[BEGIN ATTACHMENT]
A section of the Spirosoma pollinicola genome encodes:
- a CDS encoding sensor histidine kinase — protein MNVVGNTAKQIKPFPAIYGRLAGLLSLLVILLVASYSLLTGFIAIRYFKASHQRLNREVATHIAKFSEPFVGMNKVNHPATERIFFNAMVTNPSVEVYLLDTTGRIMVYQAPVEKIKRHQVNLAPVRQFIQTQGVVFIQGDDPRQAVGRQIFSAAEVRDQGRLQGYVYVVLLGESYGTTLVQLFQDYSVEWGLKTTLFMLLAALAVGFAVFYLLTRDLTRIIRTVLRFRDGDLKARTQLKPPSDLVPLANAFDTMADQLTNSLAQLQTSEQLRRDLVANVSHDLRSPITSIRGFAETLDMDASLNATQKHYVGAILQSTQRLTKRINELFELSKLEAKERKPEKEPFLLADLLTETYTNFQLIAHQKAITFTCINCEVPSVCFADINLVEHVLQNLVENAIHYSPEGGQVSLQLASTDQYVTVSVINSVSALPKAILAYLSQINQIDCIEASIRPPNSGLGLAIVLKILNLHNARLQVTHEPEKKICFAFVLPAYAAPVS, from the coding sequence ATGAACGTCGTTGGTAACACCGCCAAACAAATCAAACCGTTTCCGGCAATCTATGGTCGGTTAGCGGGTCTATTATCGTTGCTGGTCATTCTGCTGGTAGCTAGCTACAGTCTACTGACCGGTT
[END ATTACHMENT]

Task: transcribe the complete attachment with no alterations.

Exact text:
A section of the Spirosoma pollinicola genome encodes:
- a CDS encoding sensor histidine kinase — protein MNVVGNTAKQIKPFPAIYGRLAGLLSLLVILLVASYSLLTGFIAIRYFKASHQRLNREVATHIAKFSEPFVGMNKVNHPATERIFFNAMVTNPSVEVYLLDTTGRIMVYQAPVEKIKRHQVNLAPVRQFIQTQGVVFIQGDDPRQAVGRQIFSAAEVRDQGRLQGYVYVVLLGESYGTTLVQLFQDYSVEWGLKTTLFMLLAALAVGFAVFYLLTRDLTRIIRTVLRFRDGDLKARTQLKPPSDLVPLANAFDTMADQLTNSLAQLQTSEQLRRDLVANVSHDLRSPITSIRGFAETLDMDASLNATQKHYVGAILQSTQRLTKRINELFELSKLEAKERKPEKEPFLLADLLTETYTNFQLIAHQKAITFTCINCEVPSVCFADINLVEHVLQNLVENAIHYSPEGGQVSLQLASTDQYVTVSVINSVSALPKAILAYLSQINQIDCIEASIRPPNSGLGLAIVLKILNLHNARLQVTHEPEKKICFAFVLPAYAAPVS, from the coding sequence ATGAACGTCGTTGGTAACACCGCCAAACAAATCAAACCGTTTCCGGCAATCTATGGTCGGTTAGCGGGTCTATTATCGTTGCTGGTCATTCTGCTGGTAGCTAGCTACAGTCTACTGACCGGTT